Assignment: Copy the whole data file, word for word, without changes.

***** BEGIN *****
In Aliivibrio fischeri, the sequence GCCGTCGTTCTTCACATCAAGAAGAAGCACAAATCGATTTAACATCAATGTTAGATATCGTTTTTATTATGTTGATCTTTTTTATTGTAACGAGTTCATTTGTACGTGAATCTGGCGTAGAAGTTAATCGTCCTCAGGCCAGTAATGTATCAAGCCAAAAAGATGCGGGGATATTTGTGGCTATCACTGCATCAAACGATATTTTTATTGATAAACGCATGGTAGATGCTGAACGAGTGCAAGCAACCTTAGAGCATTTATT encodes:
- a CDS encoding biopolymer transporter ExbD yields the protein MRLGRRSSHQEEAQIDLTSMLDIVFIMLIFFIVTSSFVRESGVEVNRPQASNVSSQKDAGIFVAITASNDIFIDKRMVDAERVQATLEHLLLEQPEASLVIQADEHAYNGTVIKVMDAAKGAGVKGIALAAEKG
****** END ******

In Aliivibrio fischeri, the sequence GCCGTCGTTCTTCACATCAAGAAGAAGCACAAATCGATTTAACATCAATGTTAGATATCGTTTTTATTATGTTGATCTTTTTTATTGTAACGAGTTCATTTGTACGTGAATCTGGCGTAGAAGTTAATCGTCCTCAGGCCAGTAATGTATCAAGCCAAAAAGATGCGGGGATATTTGTGGCTATCACTGCATCAAACGATATTTTTATTGATAAACGCATGGTAGATGCTGAACGAGTGCAAGCAACCTTAGAGCATTTATT encodes:
- a CDS encoding biopolymer transporter ExbD yields the protein MRLGRRSSHQEEAQIDLTSMLDIVFIMLIFFIVTSSFVRESGVEVNRPQASNVSSQKDAGIFVAITASNDIFIDKRMVDAERVQATLEHLLLEQPEASLVIQADEHAYNGTVIKVMDAAKGAGVKGIALAAEKG